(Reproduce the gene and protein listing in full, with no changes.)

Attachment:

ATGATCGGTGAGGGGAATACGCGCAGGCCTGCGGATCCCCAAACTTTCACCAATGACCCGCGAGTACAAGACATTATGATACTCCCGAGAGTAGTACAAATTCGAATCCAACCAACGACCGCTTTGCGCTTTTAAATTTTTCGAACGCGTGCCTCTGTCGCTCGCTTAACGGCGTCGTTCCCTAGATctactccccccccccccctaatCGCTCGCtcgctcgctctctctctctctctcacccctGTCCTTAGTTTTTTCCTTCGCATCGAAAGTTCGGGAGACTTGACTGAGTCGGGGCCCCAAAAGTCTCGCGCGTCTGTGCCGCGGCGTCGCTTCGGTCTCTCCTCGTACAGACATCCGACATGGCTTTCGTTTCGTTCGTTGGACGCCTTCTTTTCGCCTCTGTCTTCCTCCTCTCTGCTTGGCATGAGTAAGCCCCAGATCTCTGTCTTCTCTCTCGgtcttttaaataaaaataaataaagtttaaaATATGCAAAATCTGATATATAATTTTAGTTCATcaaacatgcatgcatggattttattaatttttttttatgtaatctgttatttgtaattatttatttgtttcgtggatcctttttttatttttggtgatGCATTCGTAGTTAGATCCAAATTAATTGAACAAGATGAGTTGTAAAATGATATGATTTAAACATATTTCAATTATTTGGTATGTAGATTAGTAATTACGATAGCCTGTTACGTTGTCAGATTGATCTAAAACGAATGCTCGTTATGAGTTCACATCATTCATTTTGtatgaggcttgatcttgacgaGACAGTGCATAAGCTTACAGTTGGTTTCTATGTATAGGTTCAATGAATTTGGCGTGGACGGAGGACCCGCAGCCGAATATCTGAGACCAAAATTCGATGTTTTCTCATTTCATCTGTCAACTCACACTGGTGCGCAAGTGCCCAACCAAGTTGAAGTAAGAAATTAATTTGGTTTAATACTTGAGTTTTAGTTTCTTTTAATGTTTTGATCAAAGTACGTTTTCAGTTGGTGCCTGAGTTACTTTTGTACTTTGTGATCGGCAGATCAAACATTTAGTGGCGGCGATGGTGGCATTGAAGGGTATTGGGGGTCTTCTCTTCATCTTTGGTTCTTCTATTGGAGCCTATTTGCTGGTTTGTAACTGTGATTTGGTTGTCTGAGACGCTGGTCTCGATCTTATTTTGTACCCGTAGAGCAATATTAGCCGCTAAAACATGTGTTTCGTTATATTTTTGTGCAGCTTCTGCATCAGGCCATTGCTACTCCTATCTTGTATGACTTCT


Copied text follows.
ATGATCGGTGAGGGGAATACGCGCAGGCCTGCGGATCCCCAAACTTTCACCAATGACCCGCGAGTACAAGACATTATGATACTCCCGAGAGTAGTACAAATTCGAATCCAACCAACGACCGCTTTGCGCTTTTAAATTTTTCGAACGCGTGCCTCTGTCGCTCGCTTAACGGCGTCGTTCCCTAGATctactccccccccccccctaatCGCTCGCtcgctcgctctctctctctctctcacccctGTCCTTAGTTTTTTCCTTCGCATCGAAAGTTCGGGAGACTTGACTGAGTCGGGGCCCCAAAAGTCTCGCGCGTCTGTGCCGCGGCGTCGCTTCGGTCTCTCCTCGTACAGACATCCGACATGGCTTTCGTTTCGTTCGTTGGACGCCTTCTTTTCGCCTCTGTCTTCCTCCTCTCTGCTTGGCATGAGTAAGCCCCAGATCTCTGTCTTCTCTCTCGgtcttttaaataaaaataaataaagtttaaaATATGCAAAATCTGATATATAATTTTAGTTCATcaaacatgcatgcatggattttattaatttttttttatgtaatctgttatttgtaattatttatttgtttcgtggatcctttttttatttttggtgatGCATTCGTAGTTAGATCCAAATTAATTGAACAAGATGAGTTGTAAAATGATATGATTTAAACATATTTCAATTATTTGGTATGTAGATTAGTAATTACGATAGCCTGTTACGTTGTCAGATTGATCTAAAACGAATGCTCGTTATGAGTTCACATCATTCATTTTGtatgaggcttgatcttgacgaGACAGTGCATAAGCTTACAGTTGGTTTCTATGTATAGGTTCAATGAATTTGGCGTGGACGGAGGACCCGCAGCCGAATATCTGAGACCAAAATTCGATGTTTTCTCATTTCATCTGTCAACTCACACTGGTGCGCAAGTGCCCAACCAAGTTGAAGTAAGAAATTAATTTGGTTTAATACTTGAGTTTTAGTTTCTTTTAATGTTTTGATCAAAGTACGTTTTCAGTTGGTGCCTGAGTTACTTTTGTACTTTGTGATCGGCAGATCAAACATTTAGTGGCGGCGATGGTGGCATTGAAGGGTATTGGGGGTCTTCTCTTCATCTTTGGTTCTTCTATTGGAGCCTATTTGCTGGTTTGTAACTGTGATTTGGTTGTCTGAGACGCTGGTCTCGATCTTATTTTGTACCCGTAGAGCAATATTAGCCGCTAAAACATGTGTTTCGTTATATTTTTGTGCAGCTTCTGCATCAGGCCATTGCTACTCCTATCTTGTATGACTTCT